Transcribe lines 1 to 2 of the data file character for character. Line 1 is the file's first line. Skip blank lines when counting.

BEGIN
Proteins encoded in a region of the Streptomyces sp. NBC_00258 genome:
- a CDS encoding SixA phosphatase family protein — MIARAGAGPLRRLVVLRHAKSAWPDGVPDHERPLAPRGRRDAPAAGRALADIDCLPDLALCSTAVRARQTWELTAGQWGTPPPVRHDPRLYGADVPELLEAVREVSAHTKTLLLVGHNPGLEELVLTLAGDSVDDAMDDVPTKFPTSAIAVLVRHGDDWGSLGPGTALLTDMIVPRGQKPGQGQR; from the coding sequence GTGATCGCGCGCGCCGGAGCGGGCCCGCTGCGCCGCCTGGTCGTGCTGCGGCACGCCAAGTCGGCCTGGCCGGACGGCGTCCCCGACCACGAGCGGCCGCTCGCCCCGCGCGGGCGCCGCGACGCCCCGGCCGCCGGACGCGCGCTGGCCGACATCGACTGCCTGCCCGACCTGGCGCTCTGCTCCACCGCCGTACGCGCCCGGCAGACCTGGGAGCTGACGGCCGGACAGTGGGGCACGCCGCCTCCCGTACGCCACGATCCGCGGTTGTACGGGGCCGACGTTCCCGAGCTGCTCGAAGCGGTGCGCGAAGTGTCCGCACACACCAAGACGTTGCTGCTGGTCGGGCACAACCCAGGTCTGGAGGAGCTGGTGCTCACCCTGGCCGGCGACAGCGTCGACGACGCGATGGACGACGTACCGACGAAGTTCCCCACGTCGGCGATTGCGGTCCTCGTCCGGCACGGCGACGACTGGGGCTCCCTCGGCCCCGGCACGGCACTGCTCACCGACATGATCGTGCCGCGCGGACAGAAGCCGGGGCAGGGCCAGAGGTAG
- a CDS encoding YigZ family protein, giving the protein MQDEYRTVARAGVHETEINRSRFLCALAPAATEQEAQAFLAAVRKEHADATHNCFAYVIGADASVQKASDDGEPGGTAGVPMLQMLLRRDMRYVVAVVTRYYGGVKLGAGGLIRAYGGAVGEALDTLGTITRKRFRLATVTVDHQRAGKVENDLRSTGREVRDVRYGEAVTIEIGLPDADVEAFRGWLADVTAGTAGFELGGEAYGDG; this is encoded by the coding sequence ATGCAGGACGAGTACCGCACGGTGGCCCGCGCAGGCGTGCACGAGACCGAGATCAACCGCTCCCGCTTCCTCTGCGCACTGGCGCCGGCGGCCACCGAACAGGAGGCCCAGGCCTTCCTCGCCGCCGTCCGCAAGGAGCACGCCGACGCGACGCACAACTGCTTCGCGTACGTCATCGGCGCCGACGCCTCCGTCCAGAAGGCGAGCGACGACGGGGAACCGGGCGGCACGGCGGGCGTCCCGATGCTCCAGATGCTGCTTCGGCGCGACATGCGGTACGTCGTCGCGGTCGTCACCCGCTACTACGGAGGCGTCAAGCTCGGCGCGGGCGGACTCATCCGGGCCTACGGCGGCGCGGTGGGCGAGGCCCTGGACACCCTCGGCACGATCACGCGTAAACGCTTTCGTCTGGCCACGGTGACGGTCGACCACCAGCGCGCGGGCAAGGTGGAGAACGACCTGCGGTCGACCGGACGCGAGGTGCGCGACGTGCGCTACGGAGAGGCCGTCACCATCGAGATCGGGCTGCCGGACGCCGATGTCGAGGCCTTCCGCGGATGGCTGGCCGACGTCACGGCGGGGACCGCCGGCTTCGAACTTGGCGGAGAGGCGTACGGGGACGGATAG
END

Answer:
Proteins encoded in a region of the Streptomyces sp. NBC_00258 genome:
- a CDS encoding SixA phosphatase family protein — MIARAGAGPLRRLVVLRHAKSAWPDGVPDHERPLAPRGRRDAPAAGRALADIDCLPDLALCSTAVRARQTWELTAGQWGTPPPVRHDPRLYGADVPELLEAVREVSAHTKTLLLVGHNPGLEELVLTLAGDSVDDAMDDVPTKFPTSAIAVLVRHGDDWGSLGPGTALLTDMIVPRGQKPGQGQR; from the coding sequence GTGATCGCGCGCGCCGGAGCGGGCCCGCTGCGCCGCCTGGTCGTGCTGCGGCACGCCAAGTCGGCCTGGCCGGACGGCGTCCCCGACCACGAGCGGCCGCTCGCCCCGCGCGGGCGCCGCGACGCCCCGGCCGCCGGACGCGCGCTGGCCGACATCGACTGCCTGCCCGACCTGGCGCTCTGCTCCACCGCCGTACGCGCCCGGCAGACCTGGGAGCTGACGGCCGGACAGTGGGGCACGCCGCCTCCCGTACGCCACGATCCGCGGTTGTACGGGGCCGACGTTCCCGAGCTGCTCGAAGCGGTGCGCGAAGTGTCCGCACACACCAAGACGTTGCTGCTGGTCGGGCACAACCCAGGTCTGGAGGAGCTGGTGCTCACCCTGGCCGGCGACAGCGTCGACGACGCGATGGACGACGTACCGACGAAGTTCCCCACGTCGGCGATTGCGGTCCTCGTCCGGCACGGCGACGACTGGGGCTCCCTCGGCCCCGGCACGGCACTGCTCACCGACATGATCGTGCCGCGCGGACAGAAGCCGGGGCAGGGCCAGAGGTAG